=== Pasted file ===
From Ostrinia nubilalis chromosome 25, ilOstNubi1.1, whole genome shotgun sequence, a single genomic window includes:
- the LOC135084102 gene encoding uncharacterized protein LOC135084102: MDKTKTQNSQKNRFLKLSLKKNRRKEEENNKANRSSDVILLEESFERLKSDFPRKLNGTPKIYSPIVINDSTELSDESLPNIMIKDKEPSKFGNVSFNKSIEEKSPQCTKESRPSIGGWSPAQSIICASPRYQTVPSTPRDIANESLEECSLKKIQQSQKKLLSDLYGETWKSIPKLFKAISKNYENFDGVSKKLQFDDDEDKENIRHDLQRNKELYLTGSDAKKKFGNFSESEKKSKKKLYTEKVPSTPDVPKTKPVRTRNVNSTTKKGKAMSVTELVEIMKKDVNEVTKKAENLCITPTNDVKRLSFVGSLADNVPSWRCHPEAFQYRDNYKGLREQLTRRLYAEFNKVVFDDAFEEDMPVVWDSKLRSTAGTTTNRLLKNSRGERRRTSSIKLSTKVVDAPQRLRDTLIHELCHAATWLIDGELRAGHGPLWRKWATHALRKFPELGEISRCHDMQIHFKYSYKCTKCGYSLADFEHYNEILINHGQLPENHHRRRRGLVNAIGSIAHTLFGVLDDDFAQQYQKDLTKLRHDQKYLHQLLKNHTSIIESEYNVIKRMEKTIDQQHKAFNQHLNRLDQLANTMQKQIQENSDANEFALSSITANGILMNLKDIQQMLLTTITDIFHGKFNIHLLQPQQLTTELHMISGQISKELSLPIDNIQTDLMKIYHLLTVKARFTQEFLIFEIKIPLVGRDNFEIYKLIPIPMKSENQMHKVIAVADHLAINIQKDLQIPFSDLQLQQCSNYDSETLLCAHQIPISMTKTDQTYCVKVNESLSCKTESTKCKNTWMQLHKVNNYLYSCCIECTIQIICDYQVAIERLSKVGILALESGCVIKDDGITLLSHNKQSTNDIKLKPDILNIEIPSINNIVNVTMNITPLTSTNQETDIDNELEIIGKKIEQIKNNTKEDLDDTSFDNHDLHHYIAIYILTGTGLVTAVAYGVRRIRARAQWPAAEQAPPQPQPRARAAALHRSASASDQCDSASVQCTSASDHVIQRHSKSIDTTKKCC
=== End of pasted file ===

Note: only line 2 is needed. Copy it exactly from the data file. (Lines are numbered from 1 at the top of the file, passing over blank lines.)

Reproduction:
- the LOC135084102 gene encoding uncharacterized protein LOC135084102: MDKTKTQNSQKNRFLKLSLKKNRRKEEENNKANRSSDVILLEESFERLKSDFPRKLNGTPKIYSPIVINDSTELSDESLPNIMIKDKEPSKFGNVSFNKSIEEKSPQCTKESRPSIGGWSPAQSIICASPRYQTVPSTPRDIANESLEECSLKKIQQSQKKLLSDLYGETWKSIPKLFKAISKNYENFDGVSKKLQFDDDEDKENIRHDLQRNKELYLTGSDAKKKFGNFSESEKKSKKKLYTEKVPSTPDVPKTKPVRTRNVNSTTKKGKAMSVTELVEIMKKDVNEVTKKAENLCITPTNDVKRLSFVGSLADNVPSWRCHPEAFQYRDNYKGLREQLTRRLYAEFNKVVFDDAFEEDMPVVWDSKLRSTAGTTTNRLLKNSRGERRRTSSIKLSTKVVDAPQRLRDTLIHELCHAATWLIDGELRAGHGPLWRKWATHALRKFPELGEISRCHDMQIHFKYSYKCTKCGYSLADFEHYNEILINHGQLPENHHRRRRGLVNAIGSIAHTLFGVLDDDFAQQYQKDLTKLRHDQKYLHQLLKNHTSIIESEYNVIKRMEKTIDQQHKAFNQHLNRLDQLANTMQKQIQENSDANEFALSSITANGILMNLKDIQQMLLTTITDIFHGKFNIHLLQPQQLTTELHMISGQISKELSLPIDNIQTDLMKIYHLLTVKARFTQEFLIFEIKIPLVGRDNFEIYKLIPIPMKSENQMHKVIAVADHLAINIQKDLQIPFSDLQLQQCSNYDSETLLCAHQIPISMTKTDQTYCVKVNESLSCKTESTKCKNTWMQLHKVNNYLYSCCIECTIQIICDYQVAIERLSKVGILALESGCVIKDDGITLLSHNKQSTNDIKLKPDILNIEIPSINNIVNVTMNITPLTSTNQETDIDNELEIIGKKIEQIKNNTKEDLDDTSFDNHDLHHYIAIYILTGTGLVTAVAYGVRRIRARAQWPAAEQAPPQPQPRARAAALHRSASASDQCDSASVQCTSASDHVIQRHSKSIDTTKKCC